Generality in multispecies responses to ocean acidification revealed through multiple hypothesis testing

Decades of research have demonstrated that many calcifying species are negatively affected by ocean acidification, a major anthropogenic threat in marine ecosystems. However, even closely related species may exhibit different responses to ocean acidification and less is known about the drivers that shape such variation in different species. Here, we examine the drivers of physiological performance under ocean acidification in a group of five species of turf‐forming coralline algae. Specifically, quantitating the relative weight of evidence for each of ten hypotheses, we show that variation in coralline calcification and photosynthesis was best explained by allometric traits. Across ocean acidification conditions, larger individuals (measured as noncalcified mass) had higher net calcification and photosynthesis rates. Importantly, our approach was able to not only identify the aspect of size that drove the performance of coralline algae, but also determined that responses to ocean acidification were not dependent on species identity, evolutionary relatedness, habitat, shape, or structural composition. In fact, we found that failure to test multiple, alternative hypotheses would underestimate the generality of physiological performances, leading to the conclusion that each species had different baseline performance under ocean acidification. Testing among alternative hypotheses is an essential step toward determining the generalizability of experiments across taxa and identifying common drivers of species responses to global change.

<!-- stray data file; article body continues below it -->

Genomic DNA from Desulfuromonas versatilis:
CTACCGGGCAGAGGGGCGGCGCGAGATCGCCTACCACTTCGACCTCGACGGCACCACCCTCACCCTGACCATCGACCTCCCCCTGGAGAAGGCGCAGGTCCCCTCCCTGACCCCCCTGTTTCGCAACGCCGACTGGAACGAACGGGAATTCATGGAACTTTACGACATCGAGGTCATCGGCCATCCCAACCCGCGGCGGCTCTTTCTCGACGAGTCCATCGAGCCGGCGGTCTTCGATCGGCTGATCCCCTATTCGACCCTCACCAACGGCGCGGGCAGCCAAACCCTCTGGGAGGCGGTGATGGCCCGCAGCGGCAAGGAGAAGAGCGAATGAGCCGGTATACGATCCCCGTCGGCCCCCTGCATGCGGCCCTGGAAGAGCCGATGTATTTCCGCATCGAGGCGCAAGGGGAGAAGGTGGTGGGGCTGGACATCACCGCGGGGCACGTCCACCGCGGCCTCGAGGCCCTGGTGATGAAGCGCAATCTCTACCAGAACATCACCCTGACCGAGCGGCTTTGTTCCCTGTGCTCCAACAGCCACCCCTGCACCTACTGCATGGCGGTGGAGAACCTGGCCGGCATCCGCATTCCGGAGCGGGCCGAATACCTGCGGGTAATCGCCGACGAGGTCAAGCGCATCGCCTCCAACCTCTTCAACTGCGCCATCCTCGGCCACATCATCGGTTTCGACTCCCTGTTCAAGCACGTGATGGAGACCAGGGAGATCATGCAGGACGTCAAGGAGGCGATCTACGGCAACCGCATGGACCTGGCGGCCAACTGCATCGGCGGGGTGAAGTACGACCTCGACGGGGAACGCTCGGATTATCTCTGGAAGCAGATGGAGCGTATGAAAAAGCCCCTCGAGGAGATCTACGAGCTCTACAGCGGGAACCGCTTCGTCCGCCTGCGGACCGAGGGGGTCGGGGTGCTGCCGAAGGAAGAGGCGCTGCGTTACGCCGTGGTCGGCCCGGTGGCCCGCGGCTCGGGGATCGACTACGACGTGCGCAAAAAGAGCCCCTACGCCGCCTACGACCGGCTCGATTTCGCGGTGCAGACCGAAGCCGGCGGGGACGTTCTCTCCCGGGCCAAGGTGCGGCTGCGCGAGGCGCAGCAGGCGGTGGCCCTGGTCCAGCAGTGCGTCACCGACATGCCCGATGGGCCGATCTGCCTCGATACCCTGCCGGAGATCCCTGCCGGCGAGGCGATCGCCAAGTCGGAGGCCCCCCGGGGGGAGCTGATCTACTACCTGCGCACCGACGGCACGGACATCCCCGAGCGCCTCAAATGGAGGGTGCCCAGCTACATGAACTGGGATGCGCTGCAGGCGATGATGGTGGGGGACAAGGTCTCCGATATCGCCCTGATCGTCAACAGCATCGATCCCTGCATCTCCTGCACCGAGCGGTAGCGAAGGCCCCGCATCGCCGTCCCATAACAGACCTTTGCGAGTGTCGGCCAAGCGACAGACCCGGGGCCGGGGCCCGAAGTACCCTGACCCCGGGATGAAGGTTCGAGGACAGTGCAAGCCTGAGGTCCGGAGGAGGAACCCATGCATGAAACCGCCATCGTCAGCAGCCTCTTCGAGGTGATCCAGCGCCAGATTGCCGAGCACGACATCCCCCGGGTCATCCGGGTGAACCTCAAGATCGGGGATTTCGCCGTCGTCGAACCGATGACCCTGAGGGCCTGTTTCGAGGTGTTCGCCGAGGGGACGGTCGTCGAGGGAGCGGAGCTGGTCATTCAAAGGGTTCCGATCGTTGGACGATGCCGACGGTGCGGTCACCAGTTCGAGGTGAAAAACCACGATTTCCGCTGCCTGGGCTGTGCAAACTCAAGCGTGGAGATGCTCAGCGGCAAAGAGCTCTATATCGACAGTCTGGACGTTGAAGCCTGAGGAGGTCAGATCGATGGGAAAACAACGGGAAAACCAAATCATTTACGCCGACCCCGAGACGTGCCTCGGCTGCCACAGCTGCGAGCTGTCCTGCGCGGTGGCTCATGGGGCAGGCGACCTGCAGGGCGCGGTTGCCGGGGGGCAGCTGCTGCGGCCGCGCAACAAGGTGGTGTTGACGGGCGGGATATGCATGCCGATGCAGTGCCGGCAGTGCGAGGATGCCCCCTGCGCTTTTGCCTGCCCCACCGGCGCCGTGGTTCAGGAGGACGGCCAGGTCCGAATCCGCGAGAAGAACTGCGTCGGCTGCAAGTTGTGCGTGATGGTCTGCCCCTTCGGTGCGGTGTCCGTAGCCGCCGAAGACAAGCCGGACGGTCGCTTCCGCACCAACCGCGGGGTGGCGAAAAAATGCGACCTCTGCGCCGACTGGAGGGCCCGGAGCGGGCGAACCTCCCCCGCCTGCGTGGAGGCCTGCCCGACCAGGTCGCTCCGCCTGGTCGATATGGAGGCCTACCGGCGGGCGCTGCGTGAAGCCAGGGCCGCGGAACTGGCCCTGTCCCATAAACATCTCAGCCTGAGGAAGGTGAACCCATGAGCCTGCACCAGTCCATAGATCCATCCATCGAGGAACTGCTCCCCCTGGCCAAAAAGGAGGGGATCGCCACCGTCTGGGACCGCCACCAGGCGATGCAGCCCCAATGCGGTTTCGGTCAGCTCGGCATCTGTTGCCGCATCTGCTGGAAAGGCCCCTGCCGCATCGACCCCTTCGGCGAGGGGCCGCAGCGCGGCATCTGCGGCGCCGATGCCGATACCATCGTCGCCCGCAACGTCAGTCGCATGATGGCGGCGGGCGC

Barner A. K., Chan F., Hettinger A., Hacker S. D., Marshall K. & Menge B. A., in press. Generality in multispecies responses to ocean acidification revealed through multiple hypothesis testing. Global Change Biology. Article (subscription required).

 

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